Who invented the car?
THERE are over 1.4 billion cars and other vehicles on the roads in the world today, and they are something we would struggle to live without.
But just how long have cars been in use – and who came up with the idea?
Who was the original inventor of the car?
Karl Benz invented the first practically useful car with a combustion engine, which ran for the first time on New Year’s Eve in 1879.
This was preceded by the first electric car, which was invented by Robert Anderson in 1837, and was able to run off a single charge.
But the original idea for the invention of the car came centuries earlier, in the early 1500s, when painter and architect Leonardo da Vinci sketched a mechanised, horseless cart.
Da Vinci’s vehicle had a steering column and rack and pinion system, of the type seen in modern vehicles.
It was spring-driven, and needed to be wound up before setting off.
This might have been a little inconvenient, but his vehicle design has certainly been shown to be functional.
However, da Vinci’s car would have been almost impossible to build with the tools available at the time.
It was eventually built in 2004, and can now be seen at his final home – now a museum – Château du Clos Lucé, in France.
Mass production of cars came much later, in 1908, when Henry Ford opened his first car plant in Detroit, USA, with the invention of the Model T.
When were cars invented?
The invention of the car started in 1500 with da Vinci’s sketch of a motorised cart.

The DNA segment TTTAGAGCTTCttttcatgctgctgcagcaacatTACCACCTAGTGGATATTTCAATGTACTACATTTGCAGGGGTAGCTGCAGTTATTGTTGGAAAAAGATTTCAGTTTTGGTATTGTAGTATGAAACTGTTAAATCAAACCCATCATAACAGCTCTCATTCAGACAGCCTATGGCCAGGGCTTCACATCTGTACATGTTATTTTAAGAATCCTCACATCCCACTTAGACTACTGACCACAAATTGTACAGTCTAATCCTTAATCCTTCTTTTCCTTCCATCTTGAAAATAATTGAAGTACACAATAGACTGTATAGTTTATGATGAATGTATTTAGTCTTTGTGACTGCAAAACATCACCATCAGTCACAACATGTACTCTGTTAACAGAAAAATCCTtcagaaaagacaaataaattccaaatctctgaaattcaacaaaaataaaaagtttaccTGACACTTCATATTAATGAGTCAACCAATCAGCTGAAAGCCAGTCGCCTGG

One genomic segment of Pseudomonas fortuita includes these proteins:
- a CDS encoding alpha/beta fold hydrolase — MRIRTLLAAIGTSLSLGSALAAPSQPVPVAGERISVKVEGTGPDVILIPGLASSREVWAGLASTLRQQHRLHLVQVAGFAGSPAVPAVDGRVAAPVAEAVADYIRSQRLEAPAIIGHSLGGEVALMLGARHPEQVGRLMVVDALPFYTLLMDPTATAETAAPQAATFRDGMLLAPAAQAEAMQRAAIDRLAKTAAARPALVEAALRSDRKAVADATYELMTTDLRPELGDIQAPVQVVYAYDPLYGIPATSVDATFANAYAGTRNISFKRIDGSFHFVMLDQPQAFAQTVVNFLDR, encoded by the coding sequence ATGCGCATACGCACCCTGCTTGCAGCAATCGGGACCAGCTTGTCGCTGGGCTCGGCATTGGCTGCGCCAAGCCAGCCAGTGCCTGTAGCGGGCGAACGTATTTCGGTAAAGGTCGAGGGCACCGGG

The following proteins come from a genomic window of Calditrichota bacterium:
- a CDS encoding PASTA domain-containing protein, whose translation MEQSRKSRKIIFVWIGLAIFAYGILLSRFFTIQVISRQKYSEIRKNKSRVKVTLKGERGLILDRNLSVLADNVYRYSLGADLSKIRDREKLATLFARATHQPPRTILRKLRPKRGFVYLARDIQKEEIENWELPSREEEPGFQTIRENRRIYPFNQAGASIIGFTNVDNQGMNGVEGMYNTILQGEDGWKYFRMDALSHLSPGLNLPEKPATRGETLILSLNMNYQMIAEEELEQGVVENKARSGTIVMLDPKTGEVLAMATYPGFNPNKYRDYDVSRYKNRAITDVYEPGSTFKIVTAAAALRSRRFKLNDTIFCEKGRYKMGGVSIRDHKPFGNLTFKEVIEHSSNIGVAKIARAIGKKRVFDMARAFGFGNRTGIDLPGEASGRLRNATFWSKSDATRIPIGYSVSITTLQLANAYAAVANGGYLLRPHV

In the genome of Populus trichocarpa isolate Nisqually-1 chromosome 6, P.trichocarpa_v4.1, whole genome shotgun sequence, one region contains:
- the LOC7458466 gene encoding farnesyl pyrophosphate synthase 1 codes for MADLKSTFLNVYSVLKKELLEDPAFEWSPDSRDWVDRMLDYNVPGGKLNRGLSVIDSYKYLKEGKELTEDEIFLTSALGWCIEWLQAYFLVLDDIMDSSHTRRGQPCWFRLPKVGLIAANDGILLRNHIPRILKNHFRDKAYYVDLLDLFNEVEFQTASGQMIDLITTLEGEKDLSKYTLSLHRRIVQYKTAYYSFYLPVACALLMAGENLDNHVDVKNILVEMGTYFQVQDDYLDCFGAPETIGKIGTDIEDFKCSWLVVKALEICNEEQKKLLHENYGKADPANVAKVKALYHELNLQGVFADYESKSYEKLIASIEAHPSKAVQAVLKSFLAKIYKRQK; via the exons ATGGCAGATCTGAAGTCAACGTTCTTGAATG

It developed through to Karl Benz’s invention of the first useful car in 1879 – and is still an ongoing process today.
The invention of the combustion engine, which was patented by Jean Joseph-Etienne Lenoir in 1858, was vital to the invention of the car.
Lenoir’s coal gas-powered combustion engine was later adjusted to burn petroleum.
The first safe and practical oil engine, which burned two-stroke carrosine, was designed by George Brayton in 1873.
This was followed closely in 1876 by the first four-stroke engine, by Nikolaus August Otto.
A very popular, static one-cylinder, two-stroke gasoline-powered combustion engine was invented by Karl Benz, and first ran on New Year’s eve 1879.
The prototype of the modern gasoline engine came from Gotlieb Daimler in 1885.
And in 1895, a diesel compression-ignition internal combustion engine was patented by Rudolf Diesel.
Meanwhile, in the world of electric cars, the first rechargeable lead-acid battery was invented by Gaston Plant in 1865, and modified for use in electric cars by Camille Faure.
An early electric car was built by William Morrison 1891, closely followed, at 62 miles per hour, by Camille Jenitzy in 1899.
The first hybrid car was invented by Ferdinand Porsche in 1900.
And a long-life nikel-alkaline battery was invented by Thomas Edison in 1907, and initially used in delivery trucks.
What was the first car in the world?
The first car, or true automobile, in the world has long been recognised as the MotorWagen, patented by Karl Benz in 1886.
It was a two-seater, three-wheeled motor car, with three-spoke wheels – like a kind of common ancestor between horse-drawn buggies and other early cars.
It used a compact single-cylinder, four-stroke internal combustion engine, installed at the back, and was the first car to be practically useful.
Benz car company still exists today as the Daimler Group.
As well as the car, Benz also patented many automobile components, including his own throttle system, spark plugs, gear shifters, a water radiator, and carburetor.
Benz car also had an automatic intake slide, a controlled exhaust valve, and a high-voltage electrical vibrating ignition.
The first electric car came over 50 years before Benz’s invention, and was made by Robert Anderson in the 1830s.
Electric and gasoline cars were initially developed at similar rates, but in the early 20th century the petrol car became cheaper to produce and run.
If the electric car had won out at the time, we would probably refer today to Anderson’s electric car as the first.
Now electric vehicles are seen as cleaner, cheaper, and less politically complicated, they are being produced, or planned, by most car manufacturers.